28. Oct. 2017
11. Feb. 2018


Cézanne’s Towel

Discover the artist at the Junge Kunsthalle


A discovery of the chameleonic motifs by the French painter on exhibition at Junge Kunsthalle

Starting off with a watercolour which shows a towel on the rack of a dressing table, the exhibition at the Junge Kunsthalle looks at the fluid transitions between motifs in the artist’s works.

Cézannes Gemälde "Montagne Sainte-Victoire": Im Vordergrund sieht man eine Landschaft und im Hintergrund einen Berg. Die Farbgebung ist blau und beige.
Paul Cézanne: Mont Sainte-Victoire, 1890–1895 © Scottish National Gallery Edinburgh

In one painting, for example, what at first glance appears to be a jacket casually discarded on a chair can, on a second and third look, transforms into a craggy landscape: the folds in the cloth evoke valleys in an alpine range, while the jacket viewed as a whole resembles a furrowed massif, so that you begin to wonder whether this is a still life or a landscape.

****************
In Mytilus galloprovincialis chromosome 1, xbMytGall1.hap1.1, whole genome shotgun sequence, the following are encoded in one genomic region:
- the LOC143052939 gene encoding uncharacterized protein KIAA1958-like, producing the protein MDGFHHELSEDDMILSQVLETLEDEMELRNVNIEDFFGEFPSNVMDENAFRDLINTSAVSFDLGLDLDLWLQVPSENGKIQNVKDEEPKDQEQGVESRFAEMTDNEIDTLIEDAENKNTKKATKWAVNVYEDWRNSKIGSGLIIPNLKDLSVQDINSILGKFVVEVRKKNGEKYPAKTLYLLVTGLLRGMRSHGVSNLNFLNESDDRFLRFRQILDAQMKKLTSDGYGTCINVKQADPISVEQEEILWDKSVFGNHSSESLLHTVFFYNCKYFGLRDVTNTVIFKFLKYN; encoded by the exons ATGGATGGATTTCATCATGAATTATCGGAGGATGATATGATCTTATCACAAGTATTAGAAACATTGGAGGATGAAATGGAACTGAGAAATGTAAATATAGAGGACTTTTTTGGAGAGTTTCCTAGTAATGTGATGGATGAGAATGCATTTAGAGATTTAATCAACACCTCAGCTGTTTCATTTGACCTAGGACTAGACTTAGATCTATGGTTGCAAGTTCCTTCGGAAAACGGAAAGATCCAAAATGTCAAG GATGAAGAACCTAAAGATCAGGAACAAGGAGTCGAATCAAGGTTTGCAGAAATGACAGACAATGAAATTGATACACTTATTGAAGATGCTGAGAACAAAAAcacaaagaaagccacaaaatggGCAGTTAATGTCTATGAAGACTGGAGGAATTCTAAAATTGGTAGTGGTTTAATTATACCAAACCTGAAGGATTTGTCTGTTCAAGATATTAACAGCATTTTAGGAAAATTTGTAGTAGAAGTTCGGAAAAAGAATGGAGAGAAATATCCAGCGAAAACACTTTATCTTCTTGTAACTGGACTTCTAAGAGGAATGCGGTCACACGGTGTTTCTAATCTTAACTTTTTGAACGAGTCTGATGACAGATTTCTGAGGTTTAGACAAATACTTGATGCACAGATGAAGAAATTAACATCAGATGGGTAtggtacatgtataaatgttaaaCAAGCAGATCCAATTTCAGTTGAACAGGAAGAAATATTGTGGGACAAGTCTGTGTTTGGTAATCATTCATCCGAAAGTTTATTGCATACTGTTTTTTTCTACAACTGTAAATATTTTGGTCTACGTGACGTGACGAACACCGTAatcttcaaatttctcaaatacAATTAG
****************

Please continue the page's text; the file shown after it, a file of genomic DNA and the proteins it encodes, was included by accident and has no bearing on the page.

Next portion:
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The exhibition at the Junge Kunsthalle invites young visitors to playfully discover this fluidity of forms, a special characteristic of Cézanne’s works, and opens up a view on his humorous approach to art. Through experiments, interactive games, and changes in perspective, children and teenagers can experience for themselves how the artist excelled in metamorphosing his subjects. Moreover, they can draw, use watercolours, and paint in the workshops on the upper floor, taking their inspiration from works by Cézanne.

The exhibition is complemented by works of the Dutch photographer Elmer de Haas which indicate the ambiguity in Cézanne’s art. The simultaneous presentation of the different perspectives chosen by the two artists generates a fascinating dialogue across the centuries.